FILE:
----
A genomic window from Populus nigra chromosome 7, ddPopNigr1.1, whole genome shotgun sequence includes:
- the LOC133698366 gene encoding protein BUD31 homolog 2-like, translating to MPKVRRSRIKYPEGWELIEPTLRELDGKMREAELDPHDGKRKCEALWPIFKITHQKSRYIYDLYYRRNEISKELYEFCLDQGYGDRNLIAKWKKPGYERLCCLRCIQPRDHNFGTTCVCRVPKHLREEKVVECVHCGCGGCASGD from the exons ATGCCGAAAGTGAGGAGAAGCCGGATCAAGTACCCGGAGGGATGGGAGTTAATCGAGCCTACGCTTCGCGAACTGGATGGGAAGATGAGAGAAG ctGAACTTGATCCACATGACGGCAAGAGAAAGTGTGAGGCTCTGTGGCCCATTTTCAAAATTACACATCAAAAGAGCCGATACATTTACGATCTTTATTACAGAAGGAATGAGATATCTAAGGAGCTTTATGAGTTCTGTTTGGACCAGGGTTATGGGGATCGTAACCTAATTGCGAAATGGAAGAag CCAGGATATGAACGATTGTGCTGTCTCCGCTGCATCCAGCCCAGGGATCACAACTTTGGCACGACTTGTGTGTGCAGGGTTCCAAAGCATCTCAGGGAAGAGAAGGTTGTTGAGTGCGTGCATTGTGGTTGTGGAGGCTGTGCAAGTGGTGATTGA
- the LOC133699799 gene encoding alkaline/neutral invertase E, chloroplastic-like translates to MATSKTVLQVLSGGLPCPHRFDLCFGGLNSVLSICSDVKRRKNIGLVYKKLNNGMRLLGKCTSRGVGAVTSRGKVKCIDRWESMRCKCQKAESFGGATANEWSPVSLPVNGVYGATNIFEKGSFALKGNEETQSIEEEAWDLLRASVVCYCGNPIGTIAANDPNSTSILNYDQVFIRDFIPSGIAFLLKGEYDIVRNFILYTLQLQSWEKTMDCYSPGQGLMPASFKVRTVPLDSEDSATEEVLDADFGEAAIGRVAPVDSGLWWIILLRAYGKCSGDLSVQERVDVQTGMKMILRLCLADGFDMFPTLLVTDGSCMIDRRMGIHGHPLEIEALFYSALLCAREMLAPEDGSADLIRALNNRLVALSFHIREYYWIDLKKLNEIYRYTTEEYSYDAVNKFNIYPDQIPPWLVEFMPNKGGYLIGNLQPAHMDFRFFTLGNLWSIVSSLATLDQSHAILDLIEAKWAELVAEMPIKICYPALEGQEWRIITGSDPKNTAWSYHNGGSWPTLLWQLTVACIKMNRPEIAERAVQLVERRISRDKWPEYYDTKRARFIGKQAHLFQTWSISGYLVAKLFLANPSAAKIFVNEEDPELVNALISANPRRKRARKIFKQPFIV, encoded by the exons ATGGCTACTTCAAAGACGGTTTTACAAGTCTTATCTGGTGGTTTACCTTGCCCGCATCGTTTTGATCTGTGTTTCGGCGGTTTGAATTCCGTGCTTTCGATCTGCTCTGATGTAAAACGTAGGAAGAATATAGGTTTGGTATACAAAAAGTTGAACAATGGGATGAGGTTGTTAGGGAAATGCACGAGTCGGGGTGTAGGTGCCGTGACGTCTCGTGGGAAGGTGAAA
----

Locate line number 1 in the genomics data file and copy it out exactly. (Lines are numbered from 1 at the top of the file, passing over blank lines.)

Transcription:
A genomic window from Populus nigra chromosome 7, ddPopNigr1.1, whole genome shotgun sequence includes: